This animation depicts a Raytheon Small Diameter Bomb II using laser guidance to track and destroy a target.

 

This animation depicts an F-15E aircraft employing a Raytheon Small Diameter Bomb II.

 

This animation depicts an F-15 employing a Raytheon Small Diameter Bomb II. Using its advanced Tri-mode seeker, the SDB II targets and destroys a moving vehicle.

 

Small Diameter Bomb II can fly more than 45 miles to strike mobile targets, reducing aircrews’ time in harm’s way. The weapon’s small size allows fewer aircraft to take out the same number of targets as previous, larger weapons that required multiple jets.

 

Operational Trials

Six U.S. Marine Corps F-35B Lightning II jet aircraft arrived on the evening of May 18, 2015 aboard the USS Wasp (LHD-1) off the coast of the United States’ Eastern Seaboard to mark the beginning of the first shipboard phase of the F-35B Operational Test (OT-1).

A sailor aboard the USS Wasp (LHD-1) signals to the pilot of an F-35B Lightning II Joint Strike Fighter to land as it arrives for the first phase of operational testing, May 18, 2015. The short take-off, vertical landing capabilities of the F-35B are crucial to the mission of the Marine Corps and necessary for operation aboard a Navy amphibious ship (U.S. Marine Corps photo by Lance Cpl. Remington Hall/Released)
A sailor aboard the USS Wasp (LHD-1) signals to the pilot of an F-35B Lightning II Joint Strike Fighter to land as it arrives for the first phase of operational testing, May 18, 2015. The short take-off, vertical landing capabilities of the F-35B are crucial to the mission of the Marine Corps and necessary for operation aboard a Navy amphibious ship (U.S. Marine Corps photo by Lance Cpl. Remington Hall/Released)

The at-sea period will continue aboard USS Wasp (LHD-1) for the next two weeks, with fleet representative aircraft and maintenance personnel from Marine Operational Test and Evaluation Squadron 22, Marine Fighter Attack Squadron 121, Marine Fighter Attack Training Squadron 501, and Marine Aviation Logistics Squadrons 13 and 31.

OT-1 will assess the integration of the F-35B while operating across a wide array of flight and deck operations. Specific OT-1 objectives include:

  • demonstrating and assessing day and night flight operations in varying aircraft configurations;
  • digital interoperability of aircraft and ship systems;
  • F-35B landing signal officer’s launch and recovery software;
  • day and night weapons loading;
  • all aspects of maintenance, logistics, and sustainment support of the F-35B while deployed at sea.

Additionally, the U.S. Navy-Marine Corps team is working closely with Naval Sea Systems Command to assess specific modifications made to USS Wasp (LHD-1) to support future deployments.

«The F-35 Lightning II is the most versatile, agile and technologically-advanced aircraft in the skies today, enabling our Marine Corps to be the nation’s force in readiness, regardless of the threat, and regardless of the location of the battle», said Lieutenant General Jon Davis, the Deputy Commandant for Marine Corps Aviation. «As we modernize our fixed-wing aviation assets for the future, the continued development and fielding of the short take-off and vertical landing, the F-35B remains the centerpiece of this effort».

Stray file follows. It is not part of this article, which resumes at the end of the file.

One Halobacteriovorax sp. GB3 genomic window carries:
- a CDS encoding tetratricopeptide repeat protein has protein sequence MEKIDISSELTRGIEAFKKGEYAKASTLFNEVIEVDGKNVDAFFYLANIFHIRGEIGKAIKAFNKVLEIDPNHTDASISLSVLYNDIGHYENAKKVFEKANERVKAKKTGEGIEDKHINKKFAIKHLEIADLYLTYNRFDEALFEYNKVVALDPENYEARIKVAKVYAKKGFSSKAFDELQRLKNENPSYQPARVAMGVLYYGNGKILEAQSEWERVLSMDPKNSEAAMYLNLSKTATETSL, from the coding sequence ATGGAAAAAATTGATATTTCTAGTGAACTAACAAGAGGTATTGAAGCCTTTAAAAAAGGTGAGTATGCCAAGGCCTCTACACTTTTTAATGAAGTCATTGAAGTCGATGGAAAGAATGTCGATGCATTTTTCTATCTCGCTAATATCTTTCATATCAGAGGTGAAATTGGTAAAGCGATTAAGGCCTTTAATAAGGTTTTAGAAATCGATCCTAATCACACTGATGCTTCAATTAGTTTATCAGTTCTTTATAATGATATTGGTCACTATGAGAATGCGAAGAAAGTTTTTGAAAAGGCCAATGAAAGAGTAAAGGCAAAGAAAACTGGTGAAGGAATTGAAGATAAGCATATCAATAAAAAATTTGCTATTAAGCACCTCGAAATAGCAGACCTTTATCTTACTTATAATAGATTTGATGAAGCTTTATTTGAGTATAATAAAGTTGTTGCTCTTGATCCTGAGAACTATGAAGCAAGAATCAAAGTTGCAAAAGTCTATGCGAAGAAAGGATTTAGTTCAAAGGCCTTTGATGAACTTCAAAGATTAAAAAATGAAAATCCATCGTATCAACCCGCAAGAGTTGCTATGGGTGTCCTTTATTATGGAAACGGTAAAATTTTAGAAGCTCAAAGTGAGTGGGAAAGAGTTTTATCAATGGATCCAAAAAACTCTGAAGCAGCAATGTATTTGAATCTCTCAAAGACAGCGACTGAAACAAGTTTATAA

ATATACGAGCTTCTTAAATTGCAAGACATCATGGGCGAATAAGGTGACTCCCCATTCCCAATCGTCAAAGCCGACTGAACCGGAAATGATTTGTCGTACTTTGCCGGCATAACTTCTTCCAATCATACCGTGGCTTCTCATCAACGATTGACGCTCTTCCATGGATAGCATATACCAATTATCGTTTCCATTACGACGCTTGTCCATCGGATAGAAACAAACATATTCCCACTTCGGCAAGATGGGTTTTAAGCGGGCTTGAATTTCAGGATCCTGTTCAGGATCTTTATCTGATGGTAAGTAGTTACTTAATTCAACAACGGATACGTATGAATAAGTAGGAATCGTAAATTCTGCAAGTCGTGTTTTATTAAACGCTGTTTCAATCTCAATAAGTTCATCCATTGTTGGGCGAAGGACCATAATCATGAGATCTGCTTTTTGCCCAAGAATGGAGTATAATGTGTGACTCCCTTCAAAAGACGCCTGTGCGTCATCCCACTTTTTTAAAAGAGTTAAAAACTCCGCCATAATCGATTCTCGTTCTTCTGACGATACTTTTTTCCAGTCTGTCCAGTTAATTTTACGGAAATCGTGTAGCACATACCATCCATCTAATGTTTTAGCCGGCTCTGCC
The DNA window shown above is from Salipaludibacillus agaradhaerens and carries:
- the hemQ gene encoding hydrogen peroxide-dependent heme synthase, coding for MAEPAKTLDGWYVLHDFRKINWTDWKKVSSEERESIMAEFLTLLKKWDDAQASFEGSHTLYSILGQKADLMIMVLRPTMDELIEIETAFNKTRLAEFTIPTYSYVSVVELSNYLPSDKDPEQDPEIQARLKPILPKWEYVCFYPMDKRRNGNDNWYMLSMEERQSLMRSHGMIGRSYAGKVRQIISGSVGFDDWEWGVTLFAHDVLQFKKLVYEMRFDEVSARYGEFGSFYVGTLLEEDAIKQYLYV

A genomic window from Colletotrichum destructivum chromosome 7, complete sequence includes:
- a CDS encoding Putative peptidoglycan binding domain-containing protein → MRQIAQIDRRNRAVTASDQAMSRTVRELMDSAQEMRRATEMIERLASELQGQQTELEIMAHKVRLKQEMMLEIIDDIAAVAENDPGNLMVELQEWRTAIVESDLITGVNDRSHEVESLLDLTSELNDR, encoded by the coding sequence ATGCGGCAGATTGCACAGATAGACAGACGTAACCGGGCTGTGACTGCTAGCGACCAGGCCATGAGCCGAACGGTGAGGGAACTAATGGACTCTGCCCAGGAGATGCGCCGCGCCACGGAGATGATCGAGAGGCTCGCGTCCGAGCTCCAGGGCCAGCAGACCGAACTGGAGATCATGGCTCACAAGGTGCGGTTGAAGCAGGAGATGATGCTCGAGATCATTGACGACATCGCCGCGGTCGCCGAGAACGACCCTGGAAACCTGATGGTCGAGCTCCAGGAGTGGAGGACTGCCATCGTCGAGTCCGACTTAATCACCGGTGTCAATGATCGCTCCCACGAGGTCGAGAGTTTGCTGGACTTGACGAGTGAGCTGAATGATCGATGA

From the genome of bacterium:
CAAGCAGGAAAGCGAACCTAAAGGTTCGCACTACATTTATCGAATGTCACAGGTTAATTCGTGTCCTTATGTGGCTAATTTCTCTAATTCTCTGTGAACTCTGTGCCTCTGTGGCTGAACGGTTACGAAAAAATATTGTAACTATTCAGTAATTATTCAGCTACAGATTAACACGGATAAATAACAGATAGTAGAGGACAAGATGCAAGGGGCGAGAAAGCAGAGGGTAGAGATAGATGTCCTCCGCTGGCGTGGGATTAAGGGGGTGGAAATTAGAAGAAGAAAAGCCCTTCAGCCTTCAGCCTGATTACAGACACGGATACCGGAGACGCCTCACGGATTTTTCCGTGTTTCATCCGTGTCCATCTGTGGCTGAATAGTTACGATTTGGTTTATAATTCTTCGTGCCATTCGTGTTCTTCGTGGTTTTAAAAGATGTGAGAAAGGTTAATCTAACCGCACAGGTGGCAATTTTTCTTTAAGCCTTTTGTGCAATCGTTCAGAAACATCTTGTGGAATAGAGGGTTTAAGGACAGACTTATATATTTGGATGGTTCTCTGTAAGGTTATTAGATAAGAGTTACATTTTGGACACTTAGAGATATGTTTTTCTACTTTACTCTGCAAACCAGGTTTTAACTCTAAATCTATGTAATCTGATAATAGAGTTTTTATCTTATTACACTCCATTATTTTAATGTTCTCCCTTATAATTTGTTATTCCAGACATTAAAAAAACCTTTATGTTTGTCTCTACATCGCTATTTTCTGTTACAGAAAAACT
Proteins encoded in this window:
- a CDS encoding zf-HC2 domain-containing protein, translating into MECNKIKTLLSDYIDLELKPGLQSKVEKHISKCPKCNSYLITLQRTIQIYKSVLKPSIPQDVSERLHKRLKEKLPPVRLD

Data collected and lessons learned during OT-1 will lay the groundwork for F-35B deployments aboard U.S. Navy amphibious carriers following the Marine Corps’ F-35B Initial Operating Capability (IOC) declaration planned for this coming July.

Marines and sailors aboard the USS Wasp (LHD-1) secure and refuel an F-35B Lightning II Joint Strike Fighter after its arrival for the first session of operational testing, May 18, 2015. Data and information gathered from OT-1 will lay the groundwork for F-35B deployments aboard Navy amphibious ships and the announcement of the Marine Corps' initial operating capacity of the F-35B in July (U.S. Marine Corps photo by Lance Cpl. Remington Hall/Released)
Marines and sailors aboard the USS Wasp (LHD-1) secure and refuel an F-35B Lightning II Joint Strike Fighter after its arrival for the first session of operational testing, May 18, 2015. Data and information gathered from OT-1 will lay the groundwork for F-35B deployments aboard Navy amphibious ships and the announcement of the Marine Corps’ initial operating capacity of the F-35B in July (U.S. Marine Corps photo by Lance Cpl. Remington Hall/Released)

 

F-35B SPECIFICATIONS

Length:                                                       51.2 feet/15.6 m

Height:                                                       14.3 feet/4.36 m

Wingspan:                                                35 feet/10.7 m

Wing area:                                                460 feet2/42.7 m2